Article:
The phrase “the Lord of the Sabbath” is found in Matthew 12:8, Mark 2:28, and Luke 6:5. In all three instances Jesus is referring to Himself as the Lord of the Sabbath or, as Mark records it, “The Son of Man is Lord even of the Sabbath” (Mark 2:28). In these verses, Jesus is proclaiming that He is the One who exercises authority even over the rules and regulations that govern the Sabbath day.
As such, Jesus was proclaiming to the world, especially to the legalistic Pharisees, that He was greater than the Law and above the laws of the Mosaic Covenant because, as God in flesh, He is the Author of those laws. Unable to keep the Law, however, the Pharisees had instituted a complex and confusing system of Sabbath laws of their own that was oppressive and legalistic. They had set up strict laws regarding how to observe the Sabbath, which included 39 categories of forbidden activities. In essence, these religious leaders had made themselves lords of the Sabbath, thus making themselves lords over the people.
As Creator, Christ was the original Lord of the Sabbath (John 1:3; Hebrews 1:10). He had the authority to overrule the Pharisees’ traditions and regulations because He had created the Sabbath—and the Creator is always greater than the creation. Furthermore, Jesus claimed the authority to correctly interpret the meaning of the Sabbath and all the laws pertaining to it. Because Jesus is Lord of the Sabbath, He is free to do on it and with it whatever He pleases.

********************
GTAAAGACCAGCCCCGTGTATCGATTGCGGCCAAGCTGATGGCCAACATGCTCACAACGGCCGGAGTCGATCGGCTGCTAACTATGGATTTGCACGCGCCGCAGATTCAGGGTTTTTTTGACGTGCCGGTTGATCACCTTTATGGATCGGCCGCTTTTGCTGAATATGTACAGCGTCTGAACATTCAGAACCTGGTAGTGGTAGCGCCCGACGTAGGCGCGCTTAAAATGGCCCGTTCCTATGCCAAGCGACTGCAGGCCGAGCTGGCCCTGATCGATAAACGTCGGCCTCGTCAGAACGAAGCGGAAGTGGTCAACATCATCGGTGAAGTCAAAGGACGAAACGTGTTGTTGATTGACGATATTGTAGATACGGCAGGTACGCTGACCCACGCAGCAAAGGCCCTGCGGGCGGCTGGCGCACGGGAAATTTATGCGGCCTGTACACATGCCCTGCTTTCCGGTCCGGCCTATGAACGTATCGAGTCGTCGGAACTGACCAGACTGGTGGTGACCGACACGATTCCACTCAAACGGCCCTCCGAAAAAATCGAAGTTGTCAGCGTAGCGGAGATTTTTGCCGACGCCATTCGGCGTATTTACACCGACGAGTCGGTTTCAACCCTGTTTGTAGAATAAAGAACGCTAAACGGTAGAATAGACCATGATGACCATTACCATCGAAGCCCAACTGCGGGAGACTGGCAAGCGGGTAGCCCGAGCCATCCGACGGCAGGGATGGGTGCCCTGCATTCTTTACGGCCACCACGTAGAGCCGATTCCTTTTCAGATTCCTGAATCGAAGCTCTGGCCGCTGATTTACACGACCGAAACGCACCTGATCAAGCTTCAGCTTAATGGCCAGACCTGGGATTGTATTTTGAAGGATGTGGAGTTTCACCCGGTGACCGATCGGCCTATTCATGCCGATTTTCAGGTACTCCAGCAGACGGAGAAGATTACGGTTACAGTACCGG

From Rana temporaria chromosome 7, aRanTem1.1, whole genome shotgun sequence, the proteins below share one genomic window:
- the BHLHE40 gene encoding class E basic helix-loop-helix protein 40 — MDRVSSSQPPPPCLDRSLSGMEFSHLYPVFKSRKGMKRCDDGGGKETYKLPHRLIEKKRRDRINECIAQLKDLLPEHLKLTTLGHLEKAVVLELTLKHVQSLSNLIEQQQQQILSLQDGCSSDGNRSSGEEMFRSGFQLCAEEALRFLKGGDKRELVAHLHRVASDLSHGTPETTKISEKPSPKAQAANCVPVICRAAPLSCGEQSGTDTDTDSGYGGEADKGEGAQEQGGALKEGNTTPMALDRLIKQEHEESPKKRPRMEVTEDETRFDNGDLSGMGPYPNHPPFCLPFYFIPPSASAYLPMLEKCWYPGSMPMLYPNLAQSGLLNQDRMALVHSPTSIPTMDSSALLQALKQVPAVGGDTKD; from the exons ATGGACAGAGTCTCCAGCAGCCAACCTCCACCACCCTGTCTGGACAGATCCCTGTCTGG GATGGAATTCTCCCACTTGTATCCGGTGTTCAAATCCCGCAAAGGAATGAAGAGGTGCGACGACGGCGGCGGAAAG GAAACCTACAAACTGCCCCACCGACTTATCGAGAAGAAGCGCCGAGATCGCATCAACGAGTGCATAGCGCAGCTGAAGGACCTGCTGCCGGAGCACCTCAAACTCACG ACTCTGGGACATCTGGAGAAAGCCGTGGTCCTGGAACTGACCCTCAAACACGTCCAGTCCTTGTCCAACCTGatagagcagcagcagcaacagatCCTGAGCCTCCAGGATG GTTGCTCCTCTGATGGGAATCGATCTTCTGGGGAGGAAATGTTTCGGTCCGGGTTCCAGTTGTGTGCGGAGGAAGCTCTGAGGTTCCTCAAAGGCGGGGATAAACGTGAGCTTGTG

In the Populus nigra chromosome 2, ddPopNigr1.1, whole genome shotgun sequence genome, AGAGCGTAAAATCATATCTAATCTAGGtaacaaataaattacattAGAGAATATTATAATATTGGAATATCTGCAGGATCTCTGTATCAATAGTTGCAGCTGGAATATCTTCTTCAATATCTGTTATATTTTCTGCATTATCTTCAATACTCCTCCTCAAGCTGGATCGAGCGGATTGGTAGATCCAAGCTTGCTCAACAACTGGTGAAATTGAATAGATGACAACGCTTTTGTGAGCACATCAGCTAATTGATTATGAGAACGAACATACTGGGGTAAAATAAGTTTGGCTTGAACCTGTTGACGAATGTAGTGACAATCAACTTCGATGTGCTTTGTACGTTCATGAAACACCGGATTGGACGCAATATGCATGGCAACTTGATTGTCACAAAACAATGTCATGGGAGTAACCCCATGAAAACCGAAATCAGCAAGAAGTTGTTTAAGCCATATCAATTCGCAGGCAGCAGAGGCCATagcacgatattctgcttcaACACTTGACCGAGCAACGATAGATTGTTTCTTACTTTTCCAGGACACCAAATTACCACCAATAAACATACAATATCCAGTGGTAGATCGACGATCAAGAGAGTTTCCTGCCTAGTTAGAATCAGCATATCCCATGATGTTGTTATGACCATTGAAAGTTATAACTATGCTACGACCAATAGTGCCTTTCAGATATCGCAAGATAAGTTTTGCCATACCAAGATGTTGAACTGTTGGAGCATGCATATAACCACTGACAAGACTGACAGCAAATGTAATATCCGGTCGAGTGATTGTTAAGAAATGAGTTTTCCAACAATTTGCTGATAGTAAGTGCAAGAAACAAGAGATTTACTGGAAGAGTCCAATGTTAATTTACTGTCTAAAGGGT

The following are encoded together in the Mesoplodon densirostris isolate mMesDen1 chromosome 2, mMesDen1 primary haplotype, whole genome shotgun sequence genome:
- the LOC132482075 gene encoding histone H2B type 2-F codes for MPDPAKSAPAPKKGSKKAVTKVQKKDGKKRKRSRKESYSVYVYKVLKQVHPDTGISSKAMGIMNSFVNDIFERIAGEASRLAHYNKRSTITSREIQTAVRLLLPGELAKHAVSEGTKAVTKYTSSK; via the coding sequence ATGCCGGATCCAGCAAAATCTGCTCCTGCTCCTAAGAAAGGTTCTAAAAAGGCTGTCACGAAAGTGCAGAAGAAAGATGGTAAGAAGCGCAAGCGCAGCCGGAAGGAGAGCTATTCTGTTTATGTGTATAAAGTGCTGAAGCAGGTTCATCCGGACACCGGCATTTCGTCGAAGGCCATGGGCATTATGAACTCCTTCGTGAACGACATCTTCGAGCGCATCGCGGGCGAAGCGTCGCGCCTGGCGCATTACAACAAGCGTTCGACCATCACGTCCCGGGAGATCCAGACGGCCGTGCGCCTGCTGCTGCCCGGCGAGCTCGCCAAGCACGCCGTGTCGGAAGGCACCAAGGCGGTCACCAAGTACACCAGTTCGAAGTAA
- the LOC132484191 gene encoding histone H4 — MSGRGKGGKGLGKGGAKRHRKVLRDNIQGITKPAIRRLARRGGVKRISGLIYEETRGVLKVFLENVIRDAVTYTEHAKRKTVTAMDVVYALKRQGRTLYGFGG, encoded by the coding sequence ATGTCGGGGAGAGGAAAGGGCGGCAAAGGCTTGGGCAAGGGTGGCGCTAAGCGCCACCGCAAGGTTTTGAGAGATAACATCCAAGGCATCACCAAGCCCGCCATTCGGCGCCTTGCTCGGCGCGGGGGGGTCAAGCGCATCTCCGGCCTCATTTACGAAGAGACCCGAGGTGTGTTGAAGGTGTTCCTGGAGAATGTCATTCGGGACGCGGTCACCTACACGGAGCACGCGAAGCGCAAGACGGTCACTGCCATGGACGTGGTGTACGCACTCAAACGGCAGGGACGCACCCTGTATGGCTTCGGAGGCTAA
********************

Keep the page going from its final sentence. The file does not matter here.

As Lord of the Sabbath, Jesus had the right, power, and authority to dispense it in any way He pleased. The Lord of the Sabbath had come, and with His death and resurrection He became the fulfillment of our “Sabbath rest.” The salvation we have in Christ has made the old law of the Sabbath no longer needed or binding. When Jesus said, “The Sabbath was made for man, not man for the Sabbath” (Mark 2:27), Jesus was attesting to the fact that, just as the Sabbath day was originally instituted to give man rest from his labors, so did He come to provide us rest from laboring to achieve our own salvation by our works. Because of His sacrifice on the cross, we can now forever cease laboring to attain God’s favor and rest in His mercy and grace.